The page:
How satisfaction and self-efficacy for inclusive education matter for Swedish special educators’ assessment practices of students with intellectual disability

Monica REICHENBERG1,
Kent LOFGREN2

1Department of Education and special education,
The University of Gothenburg, Sweden
2Department of Education, Umea University, Sweden
E-mail: monica.reichenberg@ped.gu.se
Received: 28-April-2019
Revised: 11-June-2019
Accepted: 24June-2019
Online first: 26-June-2019

Abstract

Introduction:Assessment of learning outcomes is integral to both mainstream and special needs comprehensive schools for students with intellectual disabilities (ID). However, assessment of students with ID poses a challenge both to special educators and their cooperation with mainstream teachers in cases of fully included students with ID with an individualised curriculum.

Objectives: We describe and predict the type of assessment practices Swedish special educators in special needs comprehensive schools use for assessment of students with ID.

Methods: Swedish special educators (n = 148) were recruited using a non-random sample. To analyse our data, we used the item response model. In addition, we analysed special educators’ expected satisfaction with assessments using linear regression and logistic regression.

Results: The study suggests that special educators had the greatest difficulty conducting multiple choice and written assessments. Moreover, the study suggests that satisfaction with assessment and self-efficacy for inclusion matters for predicting types of assessment practice. In addition, the study reports an interaction between job satisfaction for moderately experienced special educators that predicts both types of assessment practice and the special educators’ satisfaction with assessment.

Conclusion: We demonstrate how assessment satisfaction, self-efficacy, job satisfaction, and experience matter for special educators’ assessment of students with ID.

Key words:special educators, intellectual disability, assessment, satisfaction, self-efficacy

Citation: Reichenberg, M., Lofgren, M. How satisfaction and self-efficacy for inclusive education matter for Swedish special educators’ assessment practices of students with intellectual disability. Journal for ReAttach Therapy and Developmental Diversities. https://doi.org/10.26407/2019jrtdd.1.17

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Effect of Use of Instructional Materials on Self-Help Skills of Children with Intellectual Disabilities in Abuja School for The Handicapped, Abuja, Nigeria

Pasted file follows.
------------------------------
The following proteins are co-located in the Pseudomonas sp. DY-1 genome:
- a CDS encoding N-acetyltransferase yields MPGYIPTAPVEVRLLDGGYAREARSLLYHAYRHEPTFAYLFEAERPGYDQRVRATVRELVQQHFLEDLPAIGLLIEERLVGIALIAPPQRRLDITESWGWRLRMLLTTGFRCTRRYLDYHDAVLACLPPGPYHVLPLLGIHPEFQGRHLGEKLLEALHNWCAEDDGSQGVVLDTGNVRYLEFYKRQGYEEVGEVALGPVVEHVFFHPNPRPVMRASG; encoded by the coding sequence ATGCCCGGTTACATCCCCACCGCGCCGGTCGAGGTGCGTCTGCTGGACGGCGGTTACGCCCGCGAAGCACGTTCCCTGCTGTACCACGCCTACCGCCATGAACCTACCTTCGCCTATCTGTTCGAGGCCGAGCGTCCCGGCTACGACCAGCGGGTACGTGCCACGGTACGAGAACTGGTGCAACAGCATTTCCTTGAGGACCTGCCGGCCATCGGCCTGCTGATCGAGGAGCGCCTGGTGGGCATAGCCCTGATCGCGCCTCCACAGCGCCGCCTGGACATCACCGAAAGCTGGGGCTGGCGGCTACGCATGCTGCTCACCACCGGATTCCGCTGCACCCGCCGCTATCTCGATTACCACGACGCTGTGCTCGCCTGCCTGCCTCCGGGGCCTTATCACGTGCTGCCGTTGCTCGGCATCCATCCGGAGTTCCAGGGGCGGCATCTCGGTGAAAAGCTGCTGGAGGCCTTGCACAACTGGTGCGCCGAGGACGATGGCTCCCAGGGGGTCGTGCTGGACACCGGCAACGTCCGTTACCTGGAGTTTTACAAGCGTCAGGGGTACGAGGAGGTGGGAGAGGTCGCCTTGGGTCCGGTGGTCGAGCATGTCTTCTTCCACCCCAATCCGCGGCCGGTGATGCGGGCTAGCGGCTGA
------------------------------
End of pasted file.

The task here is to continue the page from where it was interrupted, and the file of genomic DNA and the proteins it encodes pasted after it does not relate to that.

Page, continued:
Rufus Olanrewaju ADEBISI1,
Jummai E. JERRY2

1Department of Communication & Behaviour Disorders,
Federal College of Education (Special), Oyo State, Nigeria
2Department of Special Education, Faculty of Education,
Nasarawa State University, Keffi, Nigeria
E-mail: aderufus2@gmail.com
Received: 27-March-2019
Revised: 29-April-2019
Accepted: 10-May-2019
Online first: 13-May-2019

Abstract

Introduction: One role of special education is to increase the functional independence of children receiving services. Practitioners have used systematic instruction to teach academic, social, self-help, recreation/leisure, and vocational skills to different categories of children.

Objectives: The purpose of this study was to ascertain the nature of self-help skills of children with intellectual disabilities and to determine the efficacy of instructional materials employed to teach self-help skills to children with intellectual disabilities.

Methods: Using descriptive statistics to analyse the research questions. The researchers purposively and conveniently assigned eight (8) children as participants, diagnosed with intellectual disabilities and have identified deficits in either personal care and hygiene such as teeth brushing, dressing and cleaning of drooling, as identified by the teachers, with three sets of instruments: Ihenacho Cognitive Domain Measurement Profile (ICDMP) and Collection of Materials for Self-Help Skills (CMSKS) to collect data.

Results: The results revealed that there was significant improvement in the ability to use a toothbrush in brushing teeth of the children in the second group and improvement in the experimental group using a toothbrush, the ability to use a handkerchief to clean drooling and ability to use detergent to wash clothes of the children in the second group and improvement in the experimental group using detergent.

Conclusion: The study recommended that teachers and caregivers of children with intellectual disabilities should help in the acquisition of hygiene protection skills and behaviour through training.

Key words: Intellectual Disabilities, Self-Help Skill, Instructional Materials, Self-Management skills, Independence

 

Citation: Adebisi, OR., Jerry, EJ. Effect of Use of Instructional Materials on Self-Help Skills of Children with Intellectual Disabilities in Abuja School for The Handicapped, Abuja, Nigeria. Journal for ReAttach Therapy and Developmental Diversities. https://doi.org/10.26407/2019jrtdd.1.15

Corresponding address:
Rufus Olanrewaju ADEBISI
Department of Communication & Behaviour Disorders,
Federal College of Education (Special) P.M.B. 1089, Oyo. Oyo State, Nigeria.
E-mail: aderufus2@gmail.com